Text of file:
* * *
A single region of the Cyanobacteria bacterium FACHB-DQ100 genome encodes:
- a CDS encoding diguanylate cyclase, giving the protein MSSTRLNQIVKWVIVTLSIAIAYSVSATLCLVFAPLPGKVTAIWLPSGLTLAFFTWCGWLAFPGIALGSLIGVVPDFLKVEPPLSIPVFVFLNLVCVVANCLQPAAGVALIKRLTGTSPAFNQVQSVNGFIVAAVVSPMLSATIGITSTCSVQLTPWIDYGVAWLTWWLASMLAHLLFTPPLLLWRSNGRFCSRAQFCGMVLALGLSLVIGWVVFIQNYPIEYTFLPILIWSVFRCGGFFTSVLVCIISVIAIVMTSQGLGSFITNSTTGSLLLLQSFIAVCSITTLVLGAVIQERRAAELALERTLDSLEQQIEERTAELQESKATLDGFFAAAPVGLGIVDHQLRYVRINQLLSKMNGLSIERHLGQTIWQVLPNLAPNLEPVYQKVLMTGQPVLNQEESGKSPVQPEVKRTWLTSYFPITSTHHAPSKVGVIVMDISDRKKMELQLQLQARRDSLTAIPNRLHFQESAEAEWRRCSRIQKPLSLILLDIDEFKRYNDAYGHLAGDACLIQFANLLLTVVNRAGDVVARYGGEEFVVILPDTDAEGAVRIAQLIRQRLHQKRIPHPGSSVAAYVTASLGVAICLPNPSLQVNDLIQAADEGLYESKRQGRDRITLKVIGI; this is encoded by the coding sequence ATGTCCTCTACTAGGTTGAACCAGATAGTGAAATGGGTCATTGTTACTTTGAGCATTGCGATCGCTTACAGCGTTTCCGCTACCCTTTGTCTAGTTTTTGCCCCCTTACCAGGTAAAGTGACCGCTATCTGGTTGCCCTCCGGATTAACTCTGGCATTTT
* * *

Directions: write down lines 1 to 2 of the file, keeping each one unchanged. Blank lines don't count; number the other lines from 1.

A single region of the Cyanobacteria bacterium FACHB-DQ100 genome encodes:
- a CDS encoding diguanylate cyclase, giving the protein MSSTRLNQIVKWVIVTLSIAIAYSVSATLCLVFAPLPGKVTAIWLPSGLTLAFFTWCGWLAFPGIALGSLIGVVPDFLKVEPPLSIPVFVFLNLVCVVANCLQPAAGVALIKRLTGTSPAFNQVQSVNGFIVAAVVSPMLSATIGITSTCSVQLTPWIDYGVAWLTWWLASMLAHLLFTPPLLLWRSNGRFCSRAQFCGMVLALGLSLVIGWVVFIQNYPIEYTFLPILIWSVFRCGGFFTSVLVCIISVIAIVMTSQGLGSFITNSTTGSLLLLQSFIAVCSITTLVLGAVIQERRAAELALERTLDSLEQQIEERTAELQESKATLDGFFAAAPVGLGIVDHQLRYVRINQLLSKMNGLSIERHLGQTIWQVLPNLAPNLEPVYQKVLMTGQPVLNQEESGKSPVQPEVKRTWLTSYFPITSTHHAPSKVGVIVMDISDRKKMELQLQLQARRDSLTAIPNRLHFQESAEAEWRRCSRIQKPLSLILLDIDEFKRYNDAYGHLAGDACLIQFANLLLTVVNRAGDVVARYGGEEFVVILPDTDAEGAVRIAQLIRQRLHQKRIPHPGSSVAAYVTASLGVAICLPNPSLQVNDLIQAADEGLYESKRQGRDRITLKVIGI; this is encoded by the coding sequence ATGTCCTCTACTAGGTTGAACCAGATAGTGAAATGGGTCATTGTTACTTTGAGCATTGCGATCGCTTACAGCGTTTCCGCTACCCTTTGTCTAGTTTTTGCCCCCTTACCAGGTAAAGTGACCGCTATCTGGTTGCCCTCCGGATTAACTCTGGCATTTT